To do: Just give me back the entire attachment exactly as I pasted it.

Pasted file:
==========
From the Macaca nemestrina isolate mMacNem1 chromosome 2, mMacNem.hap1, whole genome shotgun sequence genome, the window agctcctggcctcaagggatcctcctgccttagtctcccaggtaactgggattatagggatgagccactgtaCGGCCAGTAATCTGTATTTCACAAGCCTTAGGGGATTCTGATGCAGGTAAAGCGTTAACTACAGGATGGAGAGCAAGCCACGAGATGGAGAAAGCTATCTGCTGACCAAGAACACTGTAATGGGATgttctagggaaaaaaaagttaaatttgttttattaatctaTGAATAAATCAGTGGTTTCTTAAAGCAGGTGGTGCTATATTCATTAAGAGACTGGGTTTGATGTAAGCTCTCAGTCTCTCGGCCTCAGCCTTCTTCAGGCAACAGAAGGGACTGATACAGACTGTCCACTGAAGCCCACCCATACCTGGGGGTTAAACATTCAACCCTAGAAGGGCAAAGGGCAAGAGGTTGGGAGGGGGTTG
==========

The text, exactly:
From the Macaca nemestrina isolate mMacNem1 chromosome 2, mMacNem.hap1, whole genome shotgun sequence genome, the window agctcctggcctcaagggatcctcctgccttagtctcccaggtaactgggattatagggatgagccactgtaCGGCCAGTAATCTGTATTTCACAAGCCTTAGGGGATTCTGATGCAGGTAAAGCGTTAACTACAGGATGGAGAGCAAGCCACGAGATGGAGAAAGCTATCTGCTGACCAAGAACACTGTAATGGGATgttctagggaaaaaaaagttaaatttgttttattaatctaTGAATAAATCAGTGGTTTCTTAAAGCAGGTGGTGCTATATTCATTAAGAGACTGGGTTTGATGTAAGCTCTCAGTCTCTCGGCCTCAGCCTTCTTCAGGCAACAGAAGGGACTGATACAGACTGTCCACTGAAGCCCACCCATACCTGGGGGTTAAACATTCAACCCTAGAAGGGCAAAGGGCAAGAGGTTGGGAGGGGGTTG